Canada has an aging population with more Canadians over the age of 65 than under the age of 15. As the population of older Canadians grows, so does the concerns for elder mistreatment, most commonly financial abuse. Despite this issue being a serious public health concern, the topic has rarely crept into the legal lexicon.
More recently, Law makers, regulators, and adjudicators have begun to turn their minds to financial abuse of older adults. Paving the way is Vice Chair Laurie Sanford ("VC Sanford") in the recent Licence Appeal Tribunal decision of 2138658 Ontario Ltd. o/a Seeley's Bay Retirement Home v. Registrar, Retirement Homes Regulatory Authority ("Seeley's Bay"). This is the first case to look at financial abuse in the context of the Retirement Homes Act, 2010 (the "Act").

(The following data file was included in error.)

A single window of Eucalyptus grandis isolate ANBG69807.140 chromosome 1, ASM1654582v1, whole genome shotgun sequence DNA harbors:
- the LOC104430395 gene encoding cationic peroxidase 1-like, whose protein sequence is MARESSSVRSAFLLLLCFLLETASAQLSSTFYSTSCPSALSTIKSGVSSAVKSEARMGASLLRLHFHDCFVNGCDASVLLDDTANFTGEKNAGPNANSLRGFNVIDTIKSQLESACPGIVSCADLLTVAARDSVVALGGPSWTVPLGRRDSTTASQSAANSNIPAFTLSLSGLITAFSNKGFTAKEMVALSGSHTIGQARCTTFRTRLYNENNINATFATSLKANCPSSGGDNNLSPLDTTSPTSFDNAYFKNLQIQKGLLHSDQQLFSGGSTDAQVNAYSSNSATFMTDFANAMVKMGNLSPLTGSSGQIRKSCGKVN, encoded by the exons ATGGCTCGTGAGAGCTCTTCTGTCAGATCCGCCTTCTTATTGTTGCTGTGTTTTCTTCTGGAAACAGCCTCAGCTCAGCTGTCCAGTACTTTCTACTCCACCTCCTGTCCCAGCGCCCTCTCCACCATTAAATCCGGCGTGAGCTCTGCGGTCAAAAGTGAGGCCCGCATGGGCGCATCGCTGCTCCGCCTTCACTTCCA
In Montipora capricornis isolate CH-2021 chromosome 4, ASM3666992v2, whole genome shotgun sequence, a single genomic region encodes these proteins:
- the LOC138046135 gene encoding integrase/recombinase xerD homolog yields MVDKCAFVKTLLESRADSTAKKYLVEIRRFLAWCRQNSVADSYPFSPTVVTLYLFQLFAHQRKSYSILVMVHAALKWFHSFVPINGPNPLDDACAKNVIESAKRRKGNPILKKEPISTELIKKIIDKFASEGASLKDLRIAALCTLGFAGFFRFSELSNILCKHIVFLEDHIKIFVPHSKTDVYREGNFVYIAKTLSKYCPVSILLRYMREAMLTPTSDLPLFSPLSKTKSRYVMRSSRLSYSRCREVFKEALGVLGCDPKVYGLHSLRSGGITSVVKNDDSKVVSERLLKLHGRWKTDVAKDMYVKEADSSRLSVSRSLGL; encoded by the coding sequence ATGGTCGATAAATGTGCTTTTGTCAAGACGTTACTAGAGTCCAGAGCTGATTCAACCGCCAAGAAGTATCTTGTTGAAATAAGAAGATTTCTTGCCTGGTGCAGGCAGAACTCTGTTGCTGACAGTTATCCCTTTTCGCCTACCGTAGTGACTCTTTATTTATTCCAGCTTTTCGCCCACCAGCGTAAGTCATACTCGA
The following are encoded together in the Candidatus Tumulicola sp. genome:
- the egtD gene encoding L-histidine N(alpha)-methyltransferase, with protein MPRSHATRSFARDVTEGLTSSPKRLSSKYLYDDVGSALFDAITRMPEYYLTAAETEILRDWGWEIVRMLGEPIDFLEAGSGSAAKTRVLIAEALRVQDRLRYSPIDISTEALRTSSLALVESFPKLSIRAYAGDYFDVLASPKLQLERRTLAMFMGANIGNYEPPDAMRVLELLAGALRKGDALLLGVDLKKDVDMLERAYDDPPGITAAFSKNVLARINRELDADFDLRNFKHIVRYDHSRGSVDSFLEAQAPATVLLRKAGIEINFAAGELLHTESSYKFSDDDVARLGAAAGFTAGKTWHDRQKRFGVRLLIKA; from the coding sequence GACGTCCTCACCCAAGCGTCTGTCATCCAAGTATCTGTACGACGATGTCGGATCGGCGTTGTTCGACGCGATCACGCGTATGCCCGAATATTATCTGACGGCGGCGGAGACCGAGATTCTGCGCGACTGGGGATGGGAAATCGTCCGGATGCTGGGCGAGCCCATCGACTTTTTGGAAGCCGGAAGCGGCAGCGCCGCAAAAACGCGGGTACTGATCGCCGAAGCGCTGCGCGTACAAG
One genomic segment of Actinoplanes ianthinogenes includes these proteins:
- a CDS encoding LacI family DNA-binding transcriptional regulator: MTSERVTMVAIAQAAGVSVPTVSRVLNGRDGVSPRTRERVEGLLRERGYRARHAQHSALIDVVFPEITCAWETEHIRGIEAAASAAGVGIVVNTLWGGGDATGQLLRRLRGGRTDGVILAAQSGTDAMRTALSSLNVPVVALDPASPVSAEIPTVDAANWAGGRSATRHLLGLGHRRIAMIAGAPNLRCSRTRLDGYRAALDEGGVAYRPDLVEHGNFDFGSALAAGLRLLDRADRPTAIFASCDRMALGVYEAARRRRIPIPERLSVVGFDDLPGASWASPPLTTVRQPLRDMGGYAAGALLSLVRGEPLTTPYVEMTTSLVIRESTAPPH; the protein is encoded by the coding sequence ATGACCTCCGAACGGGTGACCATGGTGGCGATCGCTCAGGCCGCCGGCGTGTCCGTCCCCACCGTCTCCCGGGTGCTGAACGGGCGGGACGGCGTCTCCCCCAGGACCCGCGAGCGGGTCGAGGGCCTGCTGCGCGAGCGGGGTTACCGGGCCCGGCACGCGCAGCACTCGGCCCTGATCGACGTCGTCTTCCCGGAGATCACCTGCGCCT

Section 67 of the Act requires a licensee to protect residents from abuse by anyone. The regulation under the Act defines "financial abuse" as "any misappropriation or misuse of a resident's money or property". The Act is silent about loans from a resident to the licensee. The question of whether taking such a loan is financial abuse was central in Seeley's Bay.